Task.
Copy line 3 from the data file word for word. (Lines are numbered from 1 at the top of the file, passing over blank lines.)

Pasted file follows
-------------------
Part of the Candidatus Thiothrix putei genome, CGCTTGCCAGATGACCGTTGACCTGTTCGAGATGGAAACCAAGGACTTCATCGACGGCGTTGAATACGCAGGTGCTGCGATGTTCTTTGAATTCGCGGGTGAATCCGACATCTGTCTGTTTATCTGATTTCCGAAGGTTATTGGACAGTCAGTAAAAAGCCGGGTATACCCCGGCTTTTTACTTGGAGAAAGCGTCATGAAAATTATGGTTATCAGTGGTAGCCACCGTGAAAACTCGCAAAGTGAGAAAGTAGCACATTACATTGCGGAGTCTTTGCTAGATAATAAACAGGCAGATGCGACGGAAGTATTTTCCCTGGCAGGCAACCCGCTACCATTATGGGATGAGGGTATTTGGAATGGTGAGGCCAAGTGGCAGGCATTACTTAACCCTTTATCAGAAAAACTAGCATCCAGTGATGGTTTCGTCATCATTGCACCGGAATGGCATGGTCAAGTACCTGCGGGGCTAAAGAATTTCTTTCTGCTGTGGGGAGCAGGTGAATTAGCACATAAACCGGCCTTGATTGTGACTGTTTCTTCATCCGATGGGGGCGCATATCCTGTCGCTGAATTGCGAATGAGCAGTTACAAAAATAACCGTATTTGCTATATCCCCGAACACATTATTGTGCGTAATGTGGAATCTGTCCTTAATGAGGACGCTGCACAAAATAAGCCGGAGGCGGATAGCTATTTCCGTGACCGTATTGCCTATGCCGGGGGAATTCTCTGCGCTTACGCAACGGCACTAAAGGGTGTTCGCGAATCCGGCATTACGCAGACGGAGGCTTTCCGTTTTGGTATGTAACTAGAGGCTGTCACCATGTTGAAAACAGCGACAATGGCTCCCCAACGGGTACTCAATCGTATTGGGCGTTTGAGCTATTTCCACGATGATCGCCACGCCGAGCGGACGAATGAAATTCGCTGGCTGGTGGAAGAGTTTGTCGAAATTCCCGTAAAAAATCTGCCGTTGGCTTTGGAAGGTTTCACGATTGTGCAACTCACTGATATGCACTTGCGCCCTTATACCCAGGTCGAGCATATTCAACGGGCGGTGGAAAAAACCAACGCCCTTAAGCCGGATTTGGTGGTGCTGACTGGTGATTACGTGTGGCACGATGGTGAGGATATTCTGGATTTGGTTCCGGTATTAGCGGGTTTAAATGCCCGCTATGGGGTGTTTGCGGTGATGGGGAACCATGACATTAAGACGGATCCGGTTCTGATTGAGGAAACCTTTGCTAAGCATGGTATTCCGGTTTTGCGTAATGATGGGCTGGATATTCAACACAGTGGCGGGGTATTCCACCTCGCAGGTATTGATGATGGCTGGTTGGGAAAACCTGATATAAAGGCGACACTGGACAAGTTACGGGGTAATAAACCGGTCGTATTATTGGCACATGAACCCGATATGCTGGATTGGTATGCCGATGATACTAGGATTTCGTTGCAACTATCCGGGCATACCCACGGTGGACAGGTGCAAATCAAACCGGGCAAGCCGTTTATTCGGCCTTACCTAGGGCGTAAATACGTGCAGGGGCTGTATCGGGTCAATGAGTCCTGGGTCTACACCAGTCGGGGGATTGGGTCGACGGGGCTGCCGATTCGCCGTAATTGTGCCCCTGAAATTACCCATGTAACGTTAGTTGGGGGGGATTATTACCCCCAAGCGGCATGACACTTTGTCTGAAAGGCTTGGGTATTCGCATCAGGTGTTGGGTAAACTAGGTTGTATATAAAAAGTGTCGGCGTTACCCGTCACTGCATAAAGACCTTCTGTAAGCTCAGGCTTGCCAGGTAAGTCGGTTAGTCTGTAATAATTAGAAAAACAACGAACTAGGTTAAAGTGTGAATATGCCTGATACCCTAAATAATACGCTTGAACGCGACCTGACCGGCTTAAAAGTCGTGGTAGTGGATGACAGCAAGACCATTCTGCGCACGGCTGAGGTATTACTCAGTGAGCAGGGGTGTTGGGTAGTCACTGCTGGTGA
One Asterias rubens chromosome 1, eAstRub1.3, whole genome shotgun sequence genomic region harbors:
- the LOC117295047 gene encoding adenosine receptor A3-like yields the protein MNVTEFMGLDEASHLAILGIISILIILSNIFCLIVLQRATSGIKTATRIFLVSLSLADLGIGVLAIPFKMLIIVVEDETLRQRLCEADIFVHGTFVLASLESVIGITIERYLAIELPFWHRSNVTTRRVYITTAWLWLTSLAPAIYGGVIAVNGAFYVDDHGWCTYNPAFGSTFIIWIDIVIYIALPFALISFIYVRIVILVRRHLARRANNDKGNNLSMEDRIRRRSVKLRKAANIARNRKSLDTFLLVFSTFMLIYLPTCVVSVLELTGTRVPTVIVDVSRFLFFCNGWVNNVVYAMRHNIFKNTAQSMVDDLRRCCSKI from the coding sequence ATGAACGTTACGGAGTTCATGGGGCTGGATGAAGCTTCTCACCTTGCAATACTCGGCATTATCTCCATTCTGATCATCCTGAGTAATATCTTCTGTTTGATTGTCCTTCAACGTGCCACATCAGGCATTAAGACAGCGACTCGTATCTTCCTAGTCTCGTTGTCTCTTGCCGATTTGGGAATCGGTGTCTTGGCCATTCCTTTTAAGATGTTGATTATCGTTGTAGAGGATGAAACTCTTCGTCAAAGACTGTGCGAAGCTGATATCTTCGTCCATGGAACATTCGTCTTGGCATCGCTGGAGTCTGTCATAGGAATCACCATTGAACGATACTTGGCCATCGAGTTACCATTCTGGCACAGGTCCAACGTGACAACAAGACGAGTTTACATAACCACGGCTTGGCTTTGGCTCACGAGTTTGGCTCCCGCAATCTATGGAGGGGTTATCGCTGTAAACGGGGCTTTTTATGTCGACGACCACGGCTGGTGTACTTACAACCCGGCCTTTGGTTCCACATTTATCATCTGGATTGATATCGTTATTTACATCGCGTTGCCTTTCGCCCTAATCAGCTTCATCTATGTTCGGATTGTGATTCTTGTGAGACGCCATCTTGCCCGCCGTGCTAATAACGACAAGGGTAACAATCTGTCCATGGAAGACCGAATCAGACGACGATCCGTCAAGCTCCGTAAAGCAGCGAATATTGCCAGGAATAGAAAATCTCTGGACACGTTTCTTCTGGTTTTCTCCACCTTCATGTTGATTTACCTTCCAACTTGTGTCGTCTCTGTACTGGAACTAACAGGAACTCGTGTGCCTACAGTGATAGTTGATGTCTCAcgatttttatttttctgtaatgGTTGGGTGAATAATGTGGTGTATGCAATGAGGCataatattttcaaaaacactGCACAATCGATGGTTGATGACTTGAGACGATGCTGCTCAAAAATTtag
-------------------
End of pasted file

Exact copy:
- the LOC117295047 gene encoding adenosine receptor A3-like yields the protein MNVTEFMGLDEASHLAILGIISILIILSNIFCLIVLQRATSGIKTATRIFLVSLSLADLGIGVLAIPFKMLIIVVEDETLRQRLCEADIFVHGTFVLASLESVIGITIERYLAIELPFWHRSNVTTRRVYITTAWLWLTSLAPAIYGGVIAVNGAFYVDDHGWCTYNPAFGSTFIIWIDIVIYIALPFALISFIYVRIVILVRRHLARRANNDKGNNLSMEDRIRRRSVKLRKAANIARNRKSLDTFLLVFSTFMLIYLPTCVVSVLELTGTRVPTVIVDVSRFLFFCNGWVNNVVYAMRHNIFKNTAQSMVDDLRRCCSKI from the coding sequence ATGAACGTTACGGAGTTCATGGGGCTGGATGAAGCTTCTCACCTTGCAATACTCGGCATTATCTCCATTCTGATCATCCTGAGTAATATCTTCTGTTTGATTGTCCTTCAACGTGCCACATCAGGCATTAAGACAGCGACTCGTATCTTCCTAGTCTCGTTGTCTCTTGCCGATTTGGGAATCGGTGTCTTGGCCATTCCTTTTAAGATGTTGATTATCGTTGTAGAGGATGAAACTCTTCGTCAAAGACTGTGCGAAGCTGATATCTTCGTCCATGGAACATTCGTCTTGGCATCGCTGGAGTCTGTCATAGGAATCACCATTGAACGATACTTGGCCATCGAGTTACCATTCTGGCACAGGTCCAACGTGACAACAAGACGAGTTTACATAACCACGGCTTGGCTTTGGCTCACGAGTTTGGCTCCCGCAATCTATGGAGGGGTTATCGCTGTAAACGGGGCTTTTTATGTCGACGACCACGGCTGGTGTACTTACAACCCGGCCTTTGGTTCCACATTTATCATCTGGATTGATATCGTTATTTACATCGCGTTGCCTTTCGCCCTAATCAGCTTCATCTATGTTCGGATTGTGATTCTTGTGAGACGCCATCTTGCCCGCCGTGCTAATAACGACAAGGGTAACAATCTGTCCATGGAAGACCGAATCAGACGACGATCCGTCAAGCTCCGTAAAGCAGCGAATATTGCCAGGAATAGAAAATCTCTGGACACGTTTCTTCTGGTTTTCTCCACCTTCATGTTGATTTACCTTCCAACTTGTGTCGTCTCTGTACTGGAACTAACAGGAACTCGTGTGCCTACAGTGATAGTTGATGTCTCAcgatttttatttttctgtaatgGTTGGGTGAATAATGTGGTGTATGCAATGAGGCataatattttcaaaaacactGCACAATCGATGGTTGATGACTTGAGACGATGCTGCTCAAAAATTtag